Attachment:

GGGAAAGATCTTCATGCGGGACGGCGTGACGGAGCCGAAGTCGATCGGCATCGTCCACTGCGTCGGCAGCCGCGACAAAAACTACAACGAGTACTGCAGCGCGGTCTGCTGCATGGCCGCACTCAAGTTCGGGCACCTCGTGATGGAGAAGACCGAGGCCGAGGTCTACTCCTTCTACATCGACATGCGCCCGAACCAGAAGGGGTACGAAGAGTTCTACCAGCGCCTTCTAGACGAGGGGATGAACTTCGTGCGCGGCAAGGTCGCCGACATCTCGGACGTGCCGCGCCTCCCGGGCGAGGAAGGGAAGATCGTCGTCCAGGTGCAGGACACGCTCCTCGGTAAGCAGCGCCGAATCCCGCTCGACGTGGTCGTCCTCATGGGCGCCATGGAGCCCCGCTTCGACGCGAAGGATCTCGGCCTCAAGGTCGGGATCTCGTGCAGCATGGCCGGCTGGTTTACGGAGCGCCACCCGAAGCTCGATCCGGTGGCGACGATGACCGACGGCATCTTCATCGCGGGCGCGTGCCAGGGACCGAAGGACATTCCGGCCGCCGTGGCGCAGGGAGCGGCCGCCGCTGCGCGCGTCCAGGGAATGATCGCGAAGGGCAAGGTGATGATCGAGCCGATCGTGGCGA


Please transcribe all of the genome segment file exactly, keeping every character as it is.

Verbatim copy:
GGGAAAGATCTTCATGCGGGACGGCGTGACGGAGCCGAAGTCGATCGGCATCGTCCACTGCGTCGGCAGCCGCGACAAAAACTACAACGAGTACTGCAGCGCGGTCTGCTGCATGGCCGCACTCAAGTTCGGGCACCTCGTGATGGAGAAGACCGAGGCCGAGGTCTACTCCTTCTACATCGACATGCGCCCGAACCAGAAGGGGTACGAAGAGTTCTACCAGCGCCTTCTAGACGAGGGGATGAACTTCGTGCGCGGCAAGGTCGCCGACATCTCGGACGTGCCGCGCCTCCCGGGCGAGGAAGGGAAGATCGTCGTCCAGGTGCAGGACACGCTCCTCGGTAAGCAGCGCCGAATCCCGCTCGACGTGGTCGTCCTCATGGGCGCCATGGAGCCCCGCTTCGACGCGAAGGATCTCGGCCTCAAGGTCGGGATCTCGTGCAGCATGGCCGGCTGGTTTACGGAGCGCCACCCGAAGCTCGATCCGGTGGCGACGATGACCGACGGCATCTTCATCGCGGGCGCGTGCCAGGGACCGAAGGACATTCCGGCCGCCGTGGCGCAGGGAGCGGCCGCCGCTGCGCGCGTCCAGGGAATGATCGCGAAGGGCAAGGTGATGATCGAGCCGATCGTGGCGA